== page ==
instance. When you think about it, the controller _requires_ an instance of a
DbContext, but it really shouldn't care about where it comes from or where it
goes when it is done with it.

Start by adding a constructor that requires an instance of the DbContext.

```csharp
public class EmployeeController : Controller
{
    private EmployeeContext _context;

    public EmployeeController(EmployeeContext context)
    {
        _context = context;
    }

    public ActionResult Index()
    {
        return View(context.Employees.ToList());
    }
}
```

Since this is the only constructor, we know that the EmployeeController cannot
be created without an instance of an EmployeeContext. It is no longer the
responsibility of the controller to create the DbContext, which means it is no
longer responsible for disposing of it either. Notice how simple the controller
is now?

But wait! If the controller isn't creating the context, then who is? This is an
MVC application, who is creating the controllers? How can I be sure that the
context is actually being disposed?

### IoC Container to the Rescue!

Luckily,there are a number of dependency injection / IoC containers that have
hooks in to MVC to help us with this. My favorites is [Ninject][1], but I have
also had good luck with [Autofac][2] and others.

To get started with Ninject, simply install the Ninject.MVC3 nuget package.

```bash
Install-Package Ninject.MVC3
```

The nuget package will add a `NinjectWebCommon.cs` file to your application's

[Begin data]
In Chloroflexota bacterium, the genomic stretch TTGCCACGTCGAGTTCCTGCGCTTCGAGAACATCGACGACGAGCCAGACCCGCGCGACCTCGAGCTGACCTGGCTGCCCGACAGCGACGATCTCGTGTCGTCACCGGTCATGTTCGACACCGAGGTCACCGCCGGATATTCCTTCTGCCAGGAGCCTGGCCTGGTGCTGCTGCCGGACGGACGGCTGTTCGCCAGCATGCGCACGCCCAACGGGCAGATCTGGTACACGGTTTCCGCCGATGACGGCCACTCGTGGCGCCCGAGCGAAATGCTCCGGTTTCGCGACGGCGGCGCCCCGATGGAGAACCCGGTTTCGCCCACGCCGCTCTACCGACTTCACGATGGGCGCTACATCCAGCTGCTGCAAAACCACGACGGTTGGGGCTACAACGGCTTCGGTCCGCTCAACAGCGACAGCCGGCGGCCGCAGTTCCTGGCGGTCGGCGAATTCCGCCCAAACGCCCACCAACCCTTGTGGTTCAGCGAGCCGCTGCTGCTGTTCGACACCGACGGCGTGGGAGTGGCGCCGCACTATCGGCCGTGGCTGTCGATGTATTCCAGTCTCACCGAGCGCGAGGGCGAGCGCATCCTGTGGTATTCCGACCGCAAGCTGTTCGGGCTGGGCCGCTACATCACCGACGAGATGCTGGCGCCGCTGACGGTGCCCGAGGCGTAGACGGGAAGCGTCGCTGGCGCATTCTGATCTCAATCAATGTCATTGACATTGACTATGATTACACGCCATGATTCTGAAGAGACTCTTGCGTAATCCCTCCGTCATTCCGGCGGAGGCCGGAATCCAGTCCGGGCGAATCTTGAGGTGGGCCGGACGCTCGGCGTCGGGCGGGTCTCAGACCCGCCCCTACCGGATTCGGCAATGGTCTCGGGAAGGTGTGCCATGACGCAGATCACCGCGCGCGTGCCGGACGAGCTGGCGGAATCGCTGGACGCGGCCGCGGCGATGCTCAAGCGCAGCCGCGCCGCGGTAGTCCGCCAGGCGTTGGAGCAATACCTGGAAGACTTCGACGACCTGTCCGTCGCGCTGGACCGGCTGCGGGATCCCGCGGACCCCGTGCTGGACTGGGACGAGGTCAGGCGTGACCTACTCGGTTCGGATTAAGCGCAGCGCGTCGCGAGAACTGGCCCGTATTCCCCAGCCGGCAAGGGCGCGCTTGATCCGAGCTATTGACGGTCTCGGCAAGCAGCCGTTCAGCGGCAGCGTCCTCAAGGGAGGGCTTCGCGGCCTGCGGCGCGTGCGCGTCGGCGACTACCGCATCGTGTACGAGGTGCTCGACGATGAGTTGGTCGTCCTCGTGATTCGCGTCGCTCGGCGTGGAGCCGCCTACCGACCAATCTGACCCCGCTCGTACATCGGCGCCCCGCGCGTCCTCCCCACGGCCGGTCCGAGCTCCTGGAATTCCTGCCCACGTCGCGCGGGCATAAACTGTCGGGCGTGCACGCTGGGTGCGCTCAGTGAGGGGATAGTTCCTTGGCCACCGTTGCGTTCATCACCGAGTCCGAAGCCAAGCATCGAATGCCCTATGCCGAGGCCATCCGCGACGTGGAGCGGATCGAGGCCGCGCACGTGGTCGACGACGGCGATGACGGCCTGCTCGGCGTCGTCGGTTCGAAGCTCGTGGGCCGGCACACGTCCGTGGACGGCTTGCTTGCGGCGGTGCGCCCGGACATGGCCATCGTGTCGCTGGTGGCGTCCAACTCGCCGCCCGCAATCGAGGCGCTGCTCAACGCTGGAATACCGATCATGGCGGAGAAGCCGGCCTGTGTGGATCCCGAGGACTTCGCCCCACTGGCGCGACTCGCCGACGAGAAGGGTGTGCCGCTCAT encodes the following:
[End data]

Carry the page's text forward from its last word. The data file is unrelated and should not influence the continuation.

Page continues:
`App_Start` folder:

The important line in this file is the line that registers the
`OnePerRequestHttpModule`:

```csharp
DynamicModuleUtility.RegisterModule(typeof(OnePerRequestHttpModule));
DynamicModuleUtility.RegisterModule(typeof(OnePerRequestHttpModule));
```

You also need to add the following line to the CreateKernel method in
`NinjectWebCommon.cs`.

```csharp
kernel.Bind<EmployeeContext>().ToSelf().InRequestScope();
```

With this configuration, Ninject will recognize that your controller requires an
instance of an `EmployeeContext` and do the following for you:

* Create an instance of the `EmployeeContext`
* Pass the instance in to the `EmployeeController` constructor
* Dispose of the `EmployeeContext` at the end of the Http Request

Because we are using OnePerRequestHttpModule, the default behavior is to create
a new instance of the `EmployeeContext` for each Http request. That means
different requests will never share an instance of a context. It will also
ensure that no more than one `EmployeeContext` is created, even if the request
ends up hitting 3 controllers that all require an `EmployeeContext`. In other
words, the lifetime of the context is tied to the life of the request. This is a
good thing and is definitely the recommended approach for Entity Framework. Use
it!

**Update 1:** Updated to add the very important Ninject configuration that
ensures instances of the `EmployeeContext` are actually disposed properly. Thank
you to my friend Robson for pointing this out!

[1]: http://www.Ninject.org
[2]: https://code.google.com/p/autofac/